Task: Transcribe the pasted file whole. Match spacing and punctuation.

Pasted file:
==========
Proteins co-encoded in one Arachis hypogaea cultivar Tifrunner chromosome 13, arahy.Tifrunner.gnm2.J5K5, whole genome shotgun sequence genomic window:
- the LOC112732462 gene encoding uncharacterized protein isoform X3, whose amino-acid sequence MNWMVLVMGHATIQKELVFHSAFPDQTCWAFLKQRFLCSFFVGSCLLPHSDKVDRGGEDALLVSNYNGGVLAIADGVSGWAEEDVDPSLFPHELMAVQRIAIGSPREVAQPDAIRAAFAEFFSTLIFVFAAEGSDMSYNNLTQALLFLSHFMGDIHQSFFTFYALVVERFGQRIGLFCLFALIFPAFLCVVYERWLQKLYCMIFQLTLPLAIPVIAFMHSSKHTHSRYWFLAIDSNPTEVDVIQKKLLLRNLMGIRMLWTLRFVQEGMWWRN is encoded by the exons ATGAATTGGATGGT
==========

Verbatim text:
Proteins co-encoded in one Arachis hypogaea cultivar Tifrunner chromosome 13, arahy.Tifrunner.gnm2.J5K5, whole genome shotgun sequence genomic window:
- the LOC112732462 gene encoding uncharacterized protein isoform X3, whose amino-acid sequence MNWMVLVMGHATIQKELVFHSAFPDQTCWAFLKQRFLCSFFVGSCLLPHSDKVDRGGEDALLVSNYNGGVLAIADGVSGWAEEDVDPSLFPHELMAVQRIAIGSPREVAQPDAIRAAFAEFFSTLIFVFAAEGSDMSYNNLTQALLFLSHFMGDIHQSFFTFYALVVERFGQRIGLFCLFALIFPAFLCVVYERWLQKLYCMIFQLTLPLAIPVIAFMHSSKHTHSRYWFLAIDSNPTEVDVIQKKLLLRNLMGIRMLWTLRFVQEGMWWRN is encoded by the exons ATGAATTGGATGGT